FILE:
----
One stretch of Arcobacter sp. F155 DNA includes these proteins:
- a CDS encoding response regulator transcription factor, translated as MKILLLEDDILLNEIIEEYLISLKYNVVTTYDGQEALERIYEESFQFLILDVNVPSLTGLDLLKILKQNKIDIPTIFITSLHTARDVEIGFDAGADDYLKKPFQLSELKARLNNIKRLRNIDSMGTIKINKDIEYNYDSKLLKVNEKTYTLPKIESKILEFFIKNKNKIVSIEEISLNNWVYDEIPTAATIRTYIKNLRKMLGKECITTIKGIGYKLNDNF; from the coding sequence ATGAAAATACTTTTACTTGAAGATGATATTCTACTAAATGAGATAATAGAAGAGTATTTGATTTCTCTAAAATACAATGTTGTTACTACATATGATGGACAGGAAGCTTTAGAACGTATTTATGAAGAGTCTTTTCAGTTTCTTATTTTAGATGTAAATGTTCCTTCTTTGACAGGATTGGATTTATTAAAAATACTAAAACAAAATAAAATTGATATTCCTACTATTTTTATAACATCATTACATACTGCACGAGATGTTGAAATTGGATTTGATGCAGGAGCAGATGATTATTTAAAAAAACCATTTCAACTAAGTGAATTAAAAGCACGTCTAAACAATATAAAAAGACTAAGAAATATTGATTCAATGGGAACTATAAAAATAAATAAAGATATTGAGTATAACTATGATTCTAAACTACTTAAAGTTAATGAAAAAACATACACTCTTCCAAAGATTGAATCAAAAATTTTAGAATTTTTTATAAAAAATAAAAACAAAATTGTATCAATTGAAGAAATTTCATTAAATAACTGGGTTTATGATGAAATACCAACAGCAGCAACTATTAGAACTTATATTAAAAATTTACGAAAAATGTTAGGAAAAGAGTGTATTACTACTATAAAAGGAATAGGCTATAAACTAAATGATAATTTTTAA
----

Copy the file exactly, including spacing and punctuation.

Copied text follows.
One stretch of Arcobacter sp. F155 DNA includes these proteins:
- a CDS encoding response regulator transcription factor, translated as MKILLLEDDILLNEIIEEYLISLKYNVVTTYDGQEALERIYEESFQFLILDVNVPSLTGLDLLKILKQNKIDIPTIFITSLHTARDVEIGFDAGADDYLKKPFQLSELKARLNNIKRLRNIDSMGTIKINKDIEYNYDSKLLKVNEKTYTLPKIESKILEFFIKNKNKIVSIEEISLNNWVYDEIPTAATIRTYIKNLRKMLGKECITTIKGIGYKLNDNF; from the coding sequence ATGAAAATACTTTTACTTGAAGATGATATTCTACTAAATGAGATAATAGAAGAGTATTTGATTTCTCTAAAATACAATGTTGTTACTACATATGATGGACAGGAAGCTTTAGAACGTATTTATGAAGAGTCTTTTCAGTTTCTTATTTTAGATGTAAATGTTCCTTCTTTGACAGGATTGGATTTATTAAAAATACTAAAACAAAATAAAATTGATATTCCTACTATTTTTATAACATCATTACATACTGCACGAGATGTTGAAATTGGATTTGATGCAGGAGCAGATGATTATTTAAAAAAACCATTTCAACTAAGTGAATTAAAAGCACGTCTAAACAATATAAAAAGACTAAGAAATATTGATTCAATGGGAACTATAAAAATAAATAAAGATATTGAGTATAACTATGATTCTAAACTACTTAAAGTTAATGAAAAAACATACACTCTTCCAAAGATTGAATCAAAAATTTTAGAATTTTTTATAAAAAATAAAAACAAAATTGTATCAATTGAAGAAATTTCATTAAATAACTGGGTTTATGATGAAATACCAACAGCAGCAACTATTAGAACTTATATTAAAAATTTACGAAAAATGTTAGGAAAAGAGTGTATTACTACTATAAAAGGAATAGGCTATAAACTAAATGATAATTTTTAA